• They trained 57 home visitors that exist in the county who participated in learning about asthma and indoor air quality issues to support their clients’ needs. As a result of the trainings, participants appear to understand, even when undiagnosed in young children, what symptoms constitute the likelihood of asthma. This was the benefit of including an asthma 101 portion in the trainings that was facilitated by a local physician from the San Mateo County Asthma Management Program (SCAMP).

• Some of the home visitors have begun to contact the SCAMP program more for resources, support and referral. Some have become more active on the asthma coalition or in related projects. Their participation in the dialogue that has begun around healthy housing in San Mateo County is essential. The San Mateo County Asthma Coalition’s (SMCAC) Community Group has embarked on their housing priorities which directly complement the work and participants in this project. Home visitors now have access to flyers in English and Spanish that educate property owners and tenants about mold issues and their rights and responsibilities.

• The Housing and Habitability Training presented by Bay Area Legal Aid representatives was hosted by this project as a result of initial feedback received from Level I participants to address some questions about the resources that exist for their clients and to better understand the legal processes around habitability issues.

Northern California Center for Well Being – “Creating Healthy Homes”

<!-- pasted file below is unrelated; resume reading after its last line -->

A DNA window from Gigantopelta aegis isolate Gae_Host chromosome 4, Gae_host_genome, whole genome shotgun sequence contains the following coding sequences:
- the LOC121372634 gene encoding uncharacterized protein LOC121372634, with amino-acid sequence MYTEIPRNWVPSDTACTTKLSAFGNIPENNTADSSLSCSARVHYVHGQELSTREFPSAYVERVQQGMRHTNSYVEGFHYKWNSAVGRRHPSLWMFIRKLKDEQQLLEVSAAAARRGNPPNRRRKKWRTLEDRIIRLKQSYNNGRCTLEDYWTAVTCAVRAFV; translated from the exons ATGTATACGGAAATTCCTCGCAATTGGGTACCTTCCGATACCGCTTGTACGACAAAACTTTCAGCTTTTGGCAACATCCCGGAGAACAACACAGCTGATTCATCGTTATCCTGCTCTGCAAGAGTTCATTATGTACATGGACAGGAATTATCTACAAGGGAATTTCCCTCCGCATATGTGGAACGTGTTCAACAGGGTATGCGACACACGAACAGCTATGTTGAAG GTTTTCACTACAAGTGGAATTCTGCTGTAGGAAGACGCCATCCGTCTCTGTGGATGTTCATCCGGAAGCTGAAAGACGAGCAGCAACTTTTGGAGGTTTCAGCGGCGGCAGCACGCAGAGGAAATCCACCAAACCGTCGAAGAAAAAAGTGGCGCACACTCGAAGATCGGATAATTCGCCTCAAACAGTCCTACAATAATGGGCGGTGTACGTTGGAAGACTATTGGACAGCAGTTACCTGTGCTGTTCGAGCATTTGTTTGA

The Northern California Center for Well-Being completed the design of the toolkit, “Creating Asthma Friendly Housing”. Center staff worked closely with members of the Indoor Air Quality (IAQ) sub-committee of the Sonoma County Asthma Coalition to discuss and review the design of the toolkit. The toolkit had its debut at the Healthy Homes training for landlords, home inspectors, and health workers facilitated by the Sonoma County Asthma Coalition.

Center for Well-Being staff partnered with Burbank Housing Community Services to promote the toolkit and proposed healthy home changes that may be incorporated by the agency. A 30 minute Toolkit training was provided to the 50 property mangers; all property managers received a toolkit and discussed what elements could be used by their agency including policies surrounding secondhand smoke and volatile organic compounds. Burbank Housing agreed to use “No VOC paint from Kelly Moore in all units, and has opened a new multi-unit apartment complex in Santa Rosa with four buildings as smoke-free and one building designated as a smoking building.

Additionally, staff shared the Creating Healthy Homes toolkit to the county-wide Affordable Housing Coalition and coordinated with PEP Housing who owns 12 low-income properties in Petaluma to later provide toolkit training with PEP Housing resident service coordinators. Center staff completed toolkit training for Vigil Light apartments.

The Center’s success in developing the partnership with Burbank Housing was due to bringing the health concern of asthma to light within the housing industry. Burbank felt less threatened with the topic of asthma and saw an opportunity to provide better health for their tenants. Success was also facilitated by the collaborative work of the Asthma Coalition, Tobacco Coalition and the Center as players in the Indoor Air Quality sub-committee of the Sonoma County Asthma Coalition.